I loved my old Stumpy FSR but it had to go. Specialized have been awesome to me over the years, sending me free stuff and all sorts just for being a fan of the brand, but I can’t spend my hard earned on another of their bikes when this is how the ownership experience will pan out. I rode my 07 Stumpy on its Truvativ external BB until this year and it was still on its original (and sound) BB. I rode my BB30 bike twice before I needed to replace the bearings. Not acceptable in my book.

    remoterob
    Member

    The best thing about the press fit standard is that you can fit a threaded BB adapter.

    I’ve read somewhere that the wear rate may be less of a maintenance issue and more to do with the cups not being truly parallel, either via installation or frame manufacturing. Not sure if that is more of an issue with this type of BB.

    Premier Icon vincienup
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    Lapierre went back to HT2 type BB’s in the very recent past (2013 MY?)

    A bike shop I know who are Hope Tech dealers say that the Hope BB92 replacement *must* be installed with the correct Hope tool – which you only need once (they fit for free with purchase). Thereafter, it’s just like servicing an oversized ProII hub – the middle tube (bit that needs the tool) stays in the shell.

    Apparently (again, the shop talking, but makes sense I think) the issue with pressfits usually is the plastic cups- metal cups (like your headset) when being pressed in will tend to correct themselves if being pressed in a little skew. Plastic cups just go in slightly sideways if not perfectly aligned and thus destroy themselves quite quickly… Plus any sloshy water issues (Lapierres tend not to have BB shell drain holes and not everyone remembers to remove saddle and invert bike after soaking it…)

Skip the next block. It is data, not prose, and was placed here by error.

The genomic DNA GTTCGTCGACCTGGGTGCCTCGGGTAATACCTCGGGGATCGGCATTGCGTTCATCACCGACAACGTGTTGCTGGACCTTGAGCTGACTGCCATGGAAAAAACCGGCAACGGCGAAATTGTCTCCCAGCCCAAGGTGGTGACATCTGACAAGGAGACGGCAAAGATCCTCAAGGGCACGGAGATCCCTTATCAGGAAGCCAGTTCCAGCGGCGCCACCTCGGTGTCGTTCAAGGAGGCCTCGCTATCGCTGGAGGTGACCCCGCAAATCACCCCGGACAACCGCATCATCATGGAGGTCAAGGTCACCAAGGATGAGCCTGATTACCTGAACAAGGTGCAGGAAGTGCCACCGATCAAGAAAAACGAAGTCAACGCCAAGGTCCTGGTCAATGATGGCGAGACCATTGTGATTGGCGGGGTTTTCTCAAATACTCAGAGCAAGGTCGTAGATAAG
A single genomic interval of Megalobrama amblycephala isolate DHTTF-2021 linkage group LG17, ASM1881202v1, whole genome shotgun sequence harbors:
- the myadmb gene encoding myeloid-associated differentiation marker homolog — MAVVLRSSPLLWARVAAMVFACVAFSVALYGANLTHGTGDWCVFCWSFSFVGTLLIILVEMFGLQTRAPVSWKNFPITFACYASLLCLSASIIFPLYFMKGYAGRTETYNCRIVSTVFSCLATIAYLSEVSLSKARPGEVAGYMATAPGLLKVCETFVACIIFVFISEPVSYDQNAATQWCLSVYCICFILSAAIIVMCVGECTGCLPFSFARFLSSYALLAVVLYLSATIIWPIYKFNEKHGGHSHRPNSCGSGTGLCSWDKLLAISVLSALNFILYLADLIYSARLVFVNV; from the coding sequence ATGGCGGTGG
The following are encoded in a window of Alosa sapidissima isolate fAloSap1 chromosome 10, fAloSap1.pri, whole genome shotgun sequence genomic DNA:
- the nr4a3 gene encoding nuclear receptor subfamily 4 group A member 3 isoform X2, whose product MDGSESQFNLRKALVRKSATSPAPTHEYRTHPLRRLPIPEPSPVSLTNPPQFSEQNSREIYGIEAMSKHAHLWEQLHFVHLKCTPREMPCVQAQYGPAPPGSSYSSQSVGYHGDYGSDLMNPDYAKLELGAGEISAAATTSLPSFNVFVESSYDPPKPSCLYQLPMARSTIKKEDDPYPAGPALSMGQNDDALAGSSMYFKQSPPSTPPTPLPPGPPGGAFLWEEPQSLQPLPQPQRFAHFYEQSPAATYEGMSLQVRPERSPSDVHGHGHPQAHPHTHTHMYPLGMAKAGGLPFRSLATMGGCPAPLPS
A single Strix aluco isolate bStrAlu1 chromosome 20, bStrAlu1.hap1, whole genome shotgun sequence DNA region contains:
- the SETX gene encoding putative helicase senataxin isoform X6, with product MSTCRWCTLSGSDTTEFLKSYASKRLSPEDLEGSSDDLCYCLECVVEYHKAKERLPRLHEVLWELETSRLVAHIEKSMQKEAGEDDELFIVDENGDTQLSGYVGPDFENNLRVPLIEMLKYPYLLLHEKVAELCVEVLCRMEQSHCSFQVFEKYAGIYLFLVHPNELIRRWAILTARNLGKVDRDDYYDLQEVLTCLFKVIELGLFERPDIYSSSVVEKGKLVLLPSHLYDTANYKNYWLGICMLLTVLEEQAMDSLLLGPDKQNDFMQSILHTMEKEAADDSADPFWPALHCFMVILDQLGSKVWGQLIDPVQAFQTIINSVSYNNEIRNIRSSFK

Maybe it’s all guff, but I love my old Spicy and haven’t been bitten by a Hope product yet, so will probs take the plunge when the time comes next…

    Frankers
    Member

    I’ve just fitted the new Hope press fit bottom bracket in to my new bike, so will report back how long it lasts

    Premier Icon andytherocketeer
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    was just looking at…
    http://singletrackworld.com/forum/topic/hope-pressfit-bb

    doesn’t make it any clearer how easy they are to either fit or replace the bearings.

    so for now, anything with PF BB of any variation gets crossed off my list, until such time as there’s a nice easy drop-in industry standard bearing. Maybe Hope is the answer?

    Frankers
    Member

    andytherocketeer – Member
    was just looking at…
    http://singletrackworld.com/forum/topic/hope-pressfit-bb
    doesn’t make it any clearer how easy they are to either fit or replace the bearings.
    so for now, anything with PF BB of any variation gets crossed off my list, until such time as there’s a nice easy drop-in industry standard bearing. Maybe Hope is the answer?

    Hope BB is very easy to fit if you have the tools, I’m sure swapping bearings isn’t difficult or expensive.

    Premier Icon garage-dweller
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    Not encouraging! Remember how long a UN52 bb used to last? 2years near daily use wasnt unheard of.

    halfpint
    Member

    It maybe not be that hard or expensive, but a bit of a joke when you pay thousands for a bike and you have to replace them far to often.
    People wouldn’t accept it in any other industry.

    Frankers
    Member

    halfpint – Member
    It maybe not be that hard or expensive, but a bit of a joke when you pay thousands for a bike and you have to replace them far to often.
    People wouldn’t accept it in any other industry.

    Good point, though I’m hoping that the Hope system will be long lasting

    To be fair I also remember ISIS not lasting long and many people had mixed success with HTII when it first came out

    Premier Icon bumps
    Subscriber